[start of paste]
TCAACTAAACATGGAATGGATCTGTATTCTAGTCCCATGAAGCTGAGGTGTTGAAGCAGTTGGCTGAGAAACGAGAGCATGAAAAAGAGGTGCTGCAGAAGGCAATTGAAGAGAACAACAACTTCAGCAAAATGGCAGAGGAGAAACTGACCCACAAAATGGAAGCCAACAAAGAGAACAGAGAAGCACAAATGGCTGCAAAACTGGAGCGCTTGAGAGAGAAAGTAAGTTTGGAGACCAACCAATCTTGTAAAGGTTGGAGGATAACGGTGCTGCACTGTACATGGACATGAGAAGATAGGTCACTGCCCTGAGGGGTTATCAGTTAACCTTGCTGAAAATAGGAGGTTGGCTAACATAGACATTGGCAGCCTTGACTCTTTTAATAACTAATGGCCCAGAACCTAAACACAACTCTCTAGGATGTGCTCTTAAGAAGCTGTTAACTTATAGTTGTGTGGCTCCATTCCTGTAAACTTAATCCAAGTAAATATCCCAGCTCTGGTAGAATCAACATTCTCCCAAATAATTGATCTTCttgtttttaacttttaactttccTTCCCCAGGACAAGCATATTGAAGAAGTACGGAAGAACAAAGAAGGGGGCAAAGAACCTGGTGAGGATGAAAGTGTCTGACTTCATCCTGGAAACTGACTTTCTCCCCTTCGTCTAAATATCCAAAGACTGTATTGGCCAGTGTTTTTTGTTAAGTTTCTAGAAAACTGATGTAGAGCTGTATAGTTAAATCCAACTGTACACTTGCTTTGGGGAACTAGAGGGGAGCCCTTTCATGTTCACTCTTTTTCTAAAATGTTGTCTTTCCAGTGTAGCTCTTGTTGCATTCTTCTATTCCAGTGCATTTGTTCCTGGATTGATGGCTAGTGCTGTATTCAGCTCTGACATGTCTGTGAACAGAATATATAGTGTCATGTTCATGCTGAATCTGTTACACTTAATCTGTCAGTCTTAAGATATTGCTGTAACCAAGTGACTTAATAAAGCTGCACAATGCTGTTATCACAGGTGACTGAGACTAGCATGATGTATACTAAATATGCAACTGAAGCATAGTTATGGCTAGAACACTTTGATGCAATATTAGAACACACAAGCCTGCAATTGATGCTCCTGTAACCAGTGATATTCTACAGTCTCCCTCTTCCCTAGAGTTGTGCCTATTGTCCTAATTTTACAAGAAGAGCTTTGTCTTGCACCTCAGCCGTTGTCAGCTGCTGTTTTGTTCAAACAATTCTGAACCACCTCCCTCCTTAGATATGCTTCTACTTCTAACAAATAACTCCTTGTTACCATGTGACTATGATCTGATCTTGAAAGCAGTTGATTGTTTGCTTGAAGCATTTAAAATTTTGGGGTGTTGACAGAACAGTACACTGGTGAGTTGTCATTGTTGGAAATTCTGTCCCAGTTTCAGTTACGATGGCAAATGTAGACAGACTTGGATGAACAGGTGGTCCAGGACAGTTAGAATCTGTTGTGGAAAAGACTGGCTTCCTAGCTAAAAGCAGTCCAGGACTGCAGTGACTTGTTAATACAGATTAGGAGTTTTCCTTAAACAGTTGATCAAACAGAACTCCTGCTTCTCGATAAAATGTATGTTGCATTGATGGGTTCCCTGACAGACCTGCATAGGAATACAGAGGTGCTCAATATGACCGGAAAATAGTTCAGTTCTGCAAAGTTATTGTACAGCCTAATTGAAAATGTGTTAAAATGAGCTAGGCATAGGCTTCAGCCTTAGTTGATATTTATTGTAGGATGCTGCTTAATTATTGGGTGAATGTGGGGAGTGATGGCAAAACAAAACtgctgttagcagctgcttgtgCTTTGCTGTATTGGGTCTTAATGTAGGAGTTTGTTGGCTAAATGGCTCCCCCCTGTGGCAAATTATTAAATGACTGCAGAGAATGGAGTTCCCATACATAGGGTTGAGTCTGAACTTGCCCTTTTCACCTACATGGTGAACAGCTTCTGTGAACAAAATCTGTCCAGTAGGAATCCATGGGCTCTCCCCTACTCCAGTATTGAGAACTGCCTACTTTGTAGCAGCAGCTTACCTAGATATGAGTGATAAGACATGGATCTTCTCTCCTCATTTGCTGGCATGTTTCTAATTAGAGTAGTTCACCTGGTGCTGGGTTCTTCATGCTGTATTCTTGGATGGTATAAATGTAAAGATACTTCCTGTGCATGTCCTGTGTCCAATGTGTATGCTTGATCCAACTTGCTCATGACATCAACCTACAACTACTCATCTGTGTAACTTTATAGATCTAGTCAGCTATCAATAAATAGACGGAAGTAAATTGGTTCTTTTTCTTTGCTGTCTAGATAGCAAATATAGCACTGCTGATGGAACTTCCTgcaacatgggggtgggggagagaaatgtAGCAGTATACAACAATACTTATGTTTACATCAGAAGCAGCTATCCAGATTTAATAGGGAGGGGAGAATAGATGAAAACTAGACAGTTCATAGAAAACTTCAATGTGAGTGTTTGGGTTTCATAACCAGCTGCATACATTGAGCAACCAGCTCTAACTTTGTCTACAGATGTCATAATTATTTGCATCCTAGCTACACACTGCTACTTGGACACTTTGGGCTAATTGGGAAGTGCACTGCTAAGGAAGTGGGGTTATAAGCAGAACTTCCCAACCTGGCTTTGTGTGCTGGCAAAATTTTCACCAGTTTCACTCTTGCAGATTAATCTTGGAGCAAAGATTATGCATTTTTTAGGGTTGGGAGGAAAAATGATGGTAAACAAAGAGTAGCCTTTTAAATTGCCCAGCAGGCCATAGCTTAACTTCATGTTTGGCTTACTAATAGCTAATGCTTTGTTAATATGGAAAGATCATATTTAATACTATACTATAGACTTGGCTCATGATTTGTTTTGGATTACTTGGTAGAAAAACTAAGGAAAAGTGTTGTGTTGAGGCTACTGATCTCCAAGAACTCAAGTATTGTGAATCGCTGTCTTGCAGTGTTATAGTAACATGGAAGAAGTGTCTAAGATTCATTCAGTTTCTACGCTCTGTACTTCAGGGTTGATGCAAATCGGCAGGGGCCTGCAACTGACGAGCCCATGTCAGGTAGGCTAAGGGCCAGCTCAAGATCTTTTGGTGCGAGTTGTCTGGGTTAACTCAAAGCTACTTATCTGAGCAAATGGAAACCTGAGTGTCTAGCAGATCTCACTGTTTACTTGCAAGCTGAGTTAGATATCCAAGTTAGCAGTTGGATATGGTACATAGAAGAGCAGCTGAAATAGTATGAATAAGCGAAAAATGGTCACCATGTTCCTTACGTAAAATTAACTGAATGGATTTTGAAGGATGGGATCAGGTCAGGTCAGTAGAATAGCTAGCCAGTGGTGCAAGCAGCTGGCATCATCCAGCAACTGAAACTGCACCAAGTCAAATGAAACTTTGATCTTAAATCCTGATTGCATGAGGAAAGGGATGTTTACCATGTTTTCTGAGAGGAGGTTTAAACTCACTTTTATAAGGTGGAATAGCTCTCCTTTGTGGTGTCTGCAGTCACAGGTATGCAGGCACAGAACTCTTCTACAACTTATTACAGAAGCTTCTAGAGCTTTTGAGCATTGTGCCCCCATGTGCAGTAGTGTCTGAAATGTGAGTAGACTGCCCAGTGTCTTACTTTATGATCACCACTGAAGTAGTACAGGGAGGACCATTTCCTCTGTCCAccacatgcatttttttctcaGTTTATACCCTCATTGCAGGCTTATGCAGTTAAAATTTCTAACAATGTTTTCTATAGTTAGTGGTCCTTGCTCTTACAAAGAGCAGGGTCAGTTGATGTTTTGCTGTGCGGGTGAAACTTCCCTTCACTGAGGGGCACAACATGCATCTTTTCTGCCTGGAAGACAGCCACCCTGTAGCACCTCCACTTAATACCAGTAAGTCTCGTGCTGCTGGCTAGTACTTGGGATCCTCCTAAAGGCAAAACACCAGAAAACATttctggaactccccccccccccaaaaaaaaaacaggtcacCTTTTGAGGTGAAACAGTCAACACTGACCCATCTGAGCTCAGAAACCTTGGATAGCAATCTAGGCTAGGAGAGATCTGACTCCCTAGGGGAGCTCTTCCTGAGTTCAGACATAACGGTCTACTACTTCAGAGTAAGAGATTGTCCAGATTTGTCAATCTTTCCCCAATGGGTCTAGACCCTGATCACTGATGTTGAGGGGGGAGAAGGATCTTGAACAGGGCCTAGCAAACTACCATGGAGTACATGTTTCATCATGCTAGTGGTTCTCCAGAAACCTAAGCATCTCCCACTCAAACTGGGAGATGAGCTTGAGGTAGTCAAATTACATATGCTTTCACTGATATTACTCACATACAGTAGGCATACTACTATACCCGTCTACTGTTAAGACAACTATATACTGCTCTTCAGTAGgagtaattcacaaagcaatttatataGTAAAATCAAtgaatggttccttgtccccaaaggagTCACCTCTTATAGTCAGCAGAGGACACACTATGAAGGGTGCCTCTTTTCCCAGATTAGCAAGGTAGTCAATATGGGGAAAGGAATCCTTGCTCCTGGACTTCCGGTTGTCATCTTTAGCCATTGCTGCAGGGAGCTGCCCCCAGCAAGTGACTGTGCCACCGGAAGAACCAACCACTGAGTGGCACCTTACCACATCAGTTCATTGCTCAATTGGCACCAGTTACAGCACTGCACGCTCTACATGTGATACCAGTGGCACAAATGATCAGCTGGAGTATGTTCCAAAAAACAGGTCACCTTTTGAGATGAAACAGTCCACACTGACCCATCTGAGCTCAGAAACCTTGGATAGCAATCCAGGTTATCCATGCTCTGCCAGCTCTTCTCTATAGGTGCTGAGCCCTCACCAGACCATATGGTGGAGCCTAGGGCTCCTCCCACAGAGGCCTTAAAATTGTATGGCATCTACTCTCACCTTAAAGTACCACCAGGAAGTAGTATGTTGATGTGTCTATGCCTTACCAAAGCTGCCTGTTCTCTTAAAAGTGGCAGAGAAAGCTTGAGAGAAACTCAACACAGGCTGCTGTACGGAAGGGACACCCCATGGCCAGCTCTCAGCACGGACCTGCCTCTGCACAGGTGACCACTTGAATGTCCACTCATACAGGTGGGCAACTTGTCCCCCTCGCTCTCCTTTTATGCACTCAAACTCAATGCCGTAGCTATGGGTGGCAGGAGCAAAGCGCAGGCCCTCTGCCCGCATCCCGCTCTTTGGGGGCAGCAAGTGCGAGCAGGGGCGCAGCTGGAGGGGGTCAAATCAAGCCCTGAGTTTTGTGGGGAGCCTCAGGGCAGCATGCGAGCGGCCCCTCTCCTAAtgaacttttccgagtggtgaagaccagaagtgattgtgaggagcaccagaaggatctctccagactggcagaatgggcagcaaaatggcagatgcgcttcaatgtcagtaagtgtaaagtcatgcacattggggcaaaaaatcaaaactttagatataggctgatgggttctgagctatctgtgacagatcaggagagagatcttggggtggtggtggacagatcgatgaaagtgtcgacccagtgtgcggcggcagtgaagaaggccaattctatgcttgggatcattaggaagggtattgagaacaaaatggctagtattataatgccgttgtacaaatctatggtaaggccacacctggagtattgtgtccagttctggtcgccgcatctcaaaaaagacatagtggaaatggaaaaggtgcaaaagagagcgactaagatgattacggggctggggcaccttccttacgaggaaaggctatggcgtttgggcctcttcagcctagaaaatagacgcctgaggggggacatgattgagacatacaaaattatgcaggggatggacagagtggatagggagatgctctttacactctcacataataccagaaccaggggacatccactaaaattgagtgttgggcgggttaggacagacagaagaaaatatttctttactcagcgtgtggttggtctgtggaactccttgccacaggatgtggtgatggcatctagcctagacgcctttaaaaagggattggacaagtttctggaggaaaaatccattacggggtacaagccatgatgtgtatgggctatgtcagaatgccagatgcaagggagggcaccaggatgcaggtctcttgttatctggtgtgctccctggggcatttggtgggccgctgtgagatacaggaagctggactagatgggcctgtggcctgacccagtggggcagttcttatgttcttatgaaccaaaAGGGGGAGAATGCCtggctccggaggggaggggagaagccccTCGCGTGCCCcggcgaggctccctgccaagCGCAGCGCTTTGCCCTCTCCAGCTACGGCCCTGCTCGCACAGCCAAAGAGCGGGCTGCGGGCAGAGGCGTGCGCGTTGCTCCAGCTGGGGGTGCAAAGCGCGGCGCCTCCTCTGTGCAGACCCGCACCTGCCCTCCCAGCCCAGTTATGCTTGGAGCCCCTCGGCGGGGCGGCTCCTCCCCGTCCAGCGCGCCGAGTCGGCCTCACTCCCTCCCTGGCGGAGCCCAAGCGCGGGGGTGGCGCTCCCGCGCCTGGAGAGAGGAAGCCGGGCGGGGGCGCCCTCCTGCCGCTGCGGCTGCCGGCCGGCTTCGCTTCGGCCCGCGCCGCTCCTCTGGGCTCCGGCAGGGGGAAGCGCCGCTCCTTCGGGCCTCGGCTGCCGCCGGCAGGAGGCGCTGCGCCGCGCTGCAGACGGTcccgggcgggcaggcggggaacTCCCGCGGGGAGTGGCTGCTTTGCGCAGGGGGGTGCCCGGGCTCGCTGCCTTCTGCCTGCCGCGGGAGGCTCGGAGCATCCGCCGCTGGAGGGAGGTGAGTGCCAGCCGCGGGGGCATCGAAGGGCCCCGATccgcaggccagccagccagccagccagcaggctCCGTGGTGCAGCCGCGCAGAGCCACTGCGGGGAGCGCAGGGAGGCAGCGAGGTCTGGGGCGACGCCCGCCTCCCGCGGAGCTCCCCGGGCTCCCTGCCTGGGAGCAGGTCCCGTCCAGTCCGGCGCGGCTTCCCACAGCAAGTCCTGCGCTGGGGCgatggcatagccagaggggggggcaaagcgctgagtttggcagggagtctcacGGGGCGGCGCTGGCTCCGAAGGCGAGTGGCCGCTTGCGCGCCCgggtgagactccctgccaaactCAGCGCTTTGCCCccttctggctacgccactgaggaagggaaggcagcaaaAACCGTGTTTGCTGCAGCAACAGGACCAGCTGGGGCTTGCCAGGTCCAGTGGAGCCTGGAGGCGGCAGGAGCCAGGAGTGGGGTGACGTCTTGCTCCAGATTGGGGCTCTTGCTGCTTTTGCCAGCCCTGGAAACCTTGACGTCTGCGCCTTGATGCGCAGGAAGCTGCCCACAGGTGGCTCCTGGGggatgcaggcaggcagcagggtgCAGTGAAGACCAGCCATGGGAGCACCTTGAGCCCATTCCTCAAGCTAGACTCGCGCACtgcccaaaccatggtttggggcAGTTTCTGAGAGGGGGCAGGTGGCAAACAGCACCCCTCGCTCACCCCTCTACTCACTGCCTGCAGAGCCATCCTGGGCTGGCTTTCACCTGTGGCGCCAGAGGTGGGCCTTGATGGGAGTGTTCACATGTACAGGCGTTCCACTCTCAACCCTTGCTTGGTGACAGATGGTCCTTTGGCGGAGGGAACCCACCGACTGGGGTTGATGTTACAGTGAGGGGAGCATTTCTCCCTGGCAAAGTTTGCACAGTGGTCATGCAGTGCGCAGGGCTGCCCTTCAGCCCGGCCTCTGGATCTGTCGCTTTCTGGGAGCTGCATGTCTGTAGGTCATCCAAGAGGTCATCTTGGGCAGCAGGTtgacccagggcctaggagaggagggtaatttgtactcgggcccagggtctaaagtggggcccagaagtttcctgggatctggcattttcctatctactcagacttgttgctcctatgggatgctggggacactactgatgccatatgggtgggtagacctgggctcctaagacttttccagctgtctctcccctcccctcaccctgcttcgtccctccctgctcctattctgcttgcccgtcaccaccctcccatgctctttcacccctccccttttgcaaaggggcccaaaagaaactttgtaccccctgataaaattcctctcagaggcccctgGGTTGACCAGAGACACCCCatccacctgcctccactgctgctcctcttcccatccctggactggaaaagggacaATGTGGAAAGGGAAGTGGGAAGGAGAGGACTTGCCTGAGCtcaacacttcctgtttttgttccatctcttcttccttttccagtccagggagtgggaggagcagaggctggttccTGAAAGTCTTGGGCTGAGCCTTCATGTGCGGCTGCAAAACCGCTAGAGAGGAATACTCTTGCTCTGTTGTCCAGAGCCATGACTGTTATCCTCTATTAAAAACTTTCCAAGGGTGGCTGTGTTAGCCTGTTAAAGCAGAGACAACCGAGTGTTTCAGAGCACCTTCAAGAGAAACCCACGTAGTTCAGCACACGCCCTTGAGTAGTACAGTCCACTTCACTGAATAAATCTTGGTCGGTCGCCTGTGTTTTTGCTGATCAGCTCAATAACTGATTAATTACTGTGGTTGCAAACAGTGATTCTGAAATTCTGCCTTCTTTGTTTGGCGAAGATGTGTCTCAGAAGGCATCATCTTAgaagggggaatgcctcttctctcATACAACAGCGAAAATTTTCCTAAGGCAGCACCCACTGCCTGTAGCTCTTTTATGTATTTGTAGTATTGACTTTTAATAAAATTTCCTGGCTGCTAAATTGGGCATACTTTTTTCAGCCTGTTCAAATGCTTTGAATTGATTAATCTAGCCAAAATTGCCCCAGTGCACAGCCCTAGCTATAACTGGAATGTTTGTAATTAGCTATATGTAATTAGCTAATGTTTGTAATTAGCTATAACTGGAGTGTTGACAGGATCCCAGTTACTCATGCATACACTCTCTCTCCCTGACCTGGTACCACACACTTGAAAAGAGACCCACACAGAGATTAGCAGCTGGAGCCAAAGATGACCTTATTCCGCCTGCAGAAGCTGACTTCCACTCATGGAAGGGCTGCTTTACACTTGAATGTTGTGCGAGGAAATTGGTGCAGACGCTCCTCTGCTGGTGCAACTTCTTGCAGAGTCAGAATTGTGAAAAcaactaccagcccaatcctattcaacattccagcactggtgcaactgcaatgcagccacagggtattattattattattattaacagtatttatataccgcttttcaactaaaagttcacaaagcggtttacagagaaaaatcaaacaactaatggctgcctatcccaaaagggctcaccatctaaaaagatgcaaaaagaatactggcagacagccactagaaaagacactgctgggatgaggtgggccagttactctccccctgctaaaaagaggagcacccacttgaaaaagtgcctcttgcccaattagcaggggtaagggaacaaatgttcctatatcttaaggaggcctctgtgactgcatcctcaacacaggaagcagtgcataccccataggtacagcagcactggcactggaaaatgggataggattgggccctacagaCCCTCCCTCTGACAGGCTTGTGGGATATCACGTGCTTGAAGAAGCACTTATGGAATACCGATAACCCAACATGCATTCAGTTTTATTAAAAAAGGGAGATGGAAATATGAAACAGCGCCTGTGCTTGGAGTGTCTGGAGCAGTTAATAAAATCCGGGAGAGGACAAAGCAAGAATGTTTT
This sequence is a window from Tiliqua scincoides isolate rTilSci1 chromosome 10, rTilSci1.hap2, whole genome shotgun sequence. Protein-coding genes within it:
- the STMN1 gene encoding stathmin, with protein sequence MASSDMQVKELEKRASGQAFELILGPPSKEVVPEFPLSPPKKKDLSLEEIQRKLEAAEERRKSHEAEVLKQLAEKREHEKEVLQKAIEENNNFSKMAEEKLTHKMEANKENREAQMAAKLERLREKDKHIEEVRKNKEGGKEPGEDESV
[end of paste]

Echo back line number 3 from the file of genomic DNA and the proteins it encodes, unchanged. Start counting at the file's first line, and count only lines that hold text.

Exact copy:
- the STMN1 gene encoding stathmin, with protein sequence MASSDMQVKELEKRASGQAFELILGPPSKEVVPEFPLSPPKKKDLSLEEIQRKLEAAEERRKSHEAEVLKQLAEKREHEKEVLQKAIEENNNFSKMAEEKLTHKMEANKENREAQMAAKLERLREKDKHIEEVRKNKEGGKEPGEDESV